You can picture Adam Green, the writer and director of Frozen, sitting on a ski lift one day, idly thinking, "What if I fell off? How high above the ground am I? No! What if the lift stopped moving and they couldn't get it started? What if I was trapped here!" We all have our moments of morbid fantasizing, but what separates Adam Green from me and you is that he turns his dark "what if?" scenarios into movies. His Hatchet had tourists terrorized in the swamps of Louisiana; Frozen pits the heroes against Mother Nature herself, that wanton trollop.
The setting is a ski resort in New England, where three college students are trying to talk their way onto the lift without buying tickets. Dan (Kevin Zegers) and Joe (Shawn Ashmore), best friends since grade school, come skiing here regularly, but today Joe is miffed because Dan has brought along his girlfriend, Parker (Emma Bell), in a flagrant violation of the Bros Before Hoes policy.
No one likes being the third wheel; it doesn't help that Joe and Parker don't really get along, each jealous of the other's relationship with Dan. It's the same old story: "We haven't seen you at Fezziwig's for dollar pitcher night all semester!" Joe complains. What, Dan would rather spend time with his beautiful girlfriend than drink cheap beer? It's like Joe doesn't even know him anymore.
But who cares about any of this? Not you, that's for sure, and especially not with the self-consciously hip banter that passes between the three. (I like Green's ideas, but the dialogue is the movie's weakness, and all three of these characters are jerks.) Soon enough, the film gets to the point, with the ski lift shutting down while Joe, Parker, and Dan are still on it. What's more, it's Sunday night, and the resort doesn't open again until Friday. They're too high above the slope to jump off. They're trapped.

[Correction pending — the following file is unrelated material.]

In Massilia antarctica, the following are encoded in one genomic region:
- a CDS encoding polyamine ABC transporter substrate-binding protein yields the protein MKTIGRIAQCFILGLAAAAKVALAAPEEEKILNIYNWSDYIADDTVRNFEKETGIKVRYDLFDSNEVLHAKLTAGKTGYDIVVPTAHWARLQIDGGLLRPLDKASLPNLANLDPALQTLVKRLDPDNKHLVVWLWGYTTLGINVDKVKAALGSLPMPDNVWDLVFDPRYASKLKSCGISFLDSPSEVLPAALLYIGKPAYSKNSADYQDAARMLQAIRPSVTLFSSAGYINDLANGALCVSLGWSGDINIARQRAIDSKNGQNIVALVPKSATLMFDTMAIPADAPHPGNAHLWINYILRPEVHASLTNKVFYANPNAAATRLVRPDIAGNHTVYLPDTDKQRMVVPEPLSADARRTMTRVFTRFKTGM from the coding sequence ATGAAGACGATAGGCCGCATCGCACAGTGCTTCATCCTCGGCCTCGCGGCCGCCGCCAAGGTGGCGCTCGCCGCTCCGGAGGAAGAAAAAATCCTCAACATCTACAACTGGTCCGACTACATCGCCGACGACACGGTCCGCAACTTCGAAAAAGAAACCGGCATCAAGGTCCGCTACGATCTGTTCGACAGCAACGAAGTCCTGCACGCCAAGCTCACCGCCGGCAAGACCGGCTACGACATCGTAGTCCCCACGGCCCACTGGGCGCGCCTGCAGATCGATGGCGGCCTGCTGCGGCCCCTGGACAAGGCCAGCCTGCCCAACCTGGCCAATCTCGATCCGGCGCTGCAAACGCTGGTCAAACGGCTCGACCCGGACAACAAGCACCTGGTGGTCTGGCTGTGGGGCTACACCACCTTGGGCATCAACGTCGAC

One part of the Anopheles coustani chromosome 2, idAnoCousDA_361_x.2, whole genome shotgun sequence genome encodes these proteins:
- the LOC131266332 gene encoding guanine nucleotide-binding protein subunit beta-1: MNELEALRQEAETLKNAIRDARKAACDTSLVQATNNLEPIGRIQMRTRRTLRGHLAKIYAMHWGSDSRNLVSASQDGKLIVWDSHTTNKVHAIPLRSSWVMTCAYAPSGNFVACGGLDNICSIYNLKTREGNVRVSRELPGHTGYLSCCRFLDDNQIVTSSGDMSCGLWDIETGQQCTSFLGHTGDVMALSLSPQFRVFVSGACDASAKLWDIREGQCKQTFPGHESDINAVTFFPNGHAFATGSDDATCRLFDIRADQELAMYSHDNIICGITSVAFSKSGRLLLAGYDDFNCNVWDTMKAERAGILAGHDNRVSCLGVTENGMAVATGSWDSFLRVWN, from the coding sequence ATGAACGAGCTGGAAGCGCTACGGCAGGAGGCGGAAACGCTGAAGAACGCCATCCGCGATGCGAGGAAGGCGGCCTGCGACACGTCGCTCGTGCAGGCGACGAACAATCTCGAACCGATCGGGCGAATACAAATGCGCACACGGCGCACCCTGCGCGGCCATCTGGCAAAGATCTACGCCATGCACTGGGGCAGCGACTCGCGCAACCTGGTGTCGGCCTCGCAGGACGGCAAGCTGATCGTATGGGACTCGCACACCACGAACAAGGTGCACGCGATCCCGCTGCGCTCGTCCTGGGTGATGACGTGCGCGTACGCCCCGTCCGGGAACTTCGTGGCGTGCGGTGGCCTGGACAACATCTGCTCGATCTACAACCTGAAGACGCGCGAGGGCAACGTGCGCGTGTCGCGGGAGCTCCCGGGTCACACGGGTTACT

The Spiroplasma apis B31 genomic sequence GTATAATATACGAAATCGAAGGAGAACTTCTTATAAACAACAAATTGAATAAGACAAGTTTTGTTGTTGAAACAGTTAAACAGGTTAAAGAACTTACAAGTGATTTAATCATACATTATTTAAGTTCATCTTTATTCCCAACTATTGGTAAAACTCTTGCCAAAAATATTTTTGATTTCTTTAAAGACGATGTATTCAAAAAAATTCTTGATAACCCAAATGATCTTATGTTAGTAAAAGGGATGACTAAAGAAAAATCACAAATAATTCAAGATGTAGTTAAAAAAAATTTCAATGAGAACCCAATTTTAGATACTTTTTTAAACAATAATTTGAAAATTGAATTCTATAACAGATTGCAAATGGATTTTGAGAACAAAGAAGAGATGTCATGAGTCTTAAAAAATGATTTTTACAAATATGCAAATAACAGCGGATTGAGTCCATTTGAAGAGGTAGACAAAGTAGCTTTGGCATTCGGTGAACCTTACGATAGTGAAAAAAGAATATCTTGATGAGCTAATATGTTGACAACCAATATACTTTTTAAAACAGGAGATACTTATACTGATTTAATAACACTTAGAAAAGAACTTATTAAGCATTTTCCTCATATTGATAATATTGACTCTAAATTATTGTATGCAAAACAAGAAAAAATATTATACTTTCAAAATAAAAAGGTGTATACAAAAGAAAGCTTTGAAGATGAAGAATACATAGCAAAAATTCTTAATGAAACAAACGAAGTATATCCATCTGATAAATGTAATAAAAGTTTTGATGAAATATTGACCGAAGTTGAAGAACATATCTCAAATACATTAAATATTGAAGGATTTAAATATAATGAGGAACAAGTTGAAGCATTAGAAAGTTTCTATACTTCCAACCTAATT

This is a simple variation on the familiar scenario of being accidentally locked in a store (or a vault, or an elevator, or whatever) overnight, with the added cruelty of being confined to a small, claustrophobic space -- the chair lift -- even though there is a world of open air around them. It's like floating on a tiny raft in the middle of the ocean, dying of thirst in spite of all that water. (Speaking of which, Frozen's premise recalls Open Water, where the married couple was accidentally left behind by their scuba-diving group. Someone in Frozen mentions shark attacks, which I assume is a reference to that.)
To an extent, things transpire according to the usual pattern. First there is irritation over the inconvenience, then fear and panic as they realize they're trapped, then the morbid humor, the blaming, the turning on each other, and so forth. The scenes between the suspense sequences, where the three have nothing to do but talk, are passable but nothing special. When you have just three actors confined to one small location, their dialogue and their charisma have to sizzle to hold the audience's attention. Bell, Ashmore, and Zegers are good, and admirably committed to what cannot have been a pleasant shoot (everything was filmed on location in Park City, Utah), but the film can't survive with them alone.
Luckily, Green also has some excellent ideas about how to torment his characters. What can he do with three people stuck on a ski lift? You'd be surprised. Think about the possible means of escape. Then think about what could go wrong. Then think about it for a hundred years and I bet you don't come up with the details Green does.
And that's what makes Frozen work. Yes, the talking parts are only average; yes, the acting is solid but unremarkable; yes, the premise is simple. That's why it's all the more impressive that Green can spin it into a 90-minute film with several genuinely thrilling or horrific moments.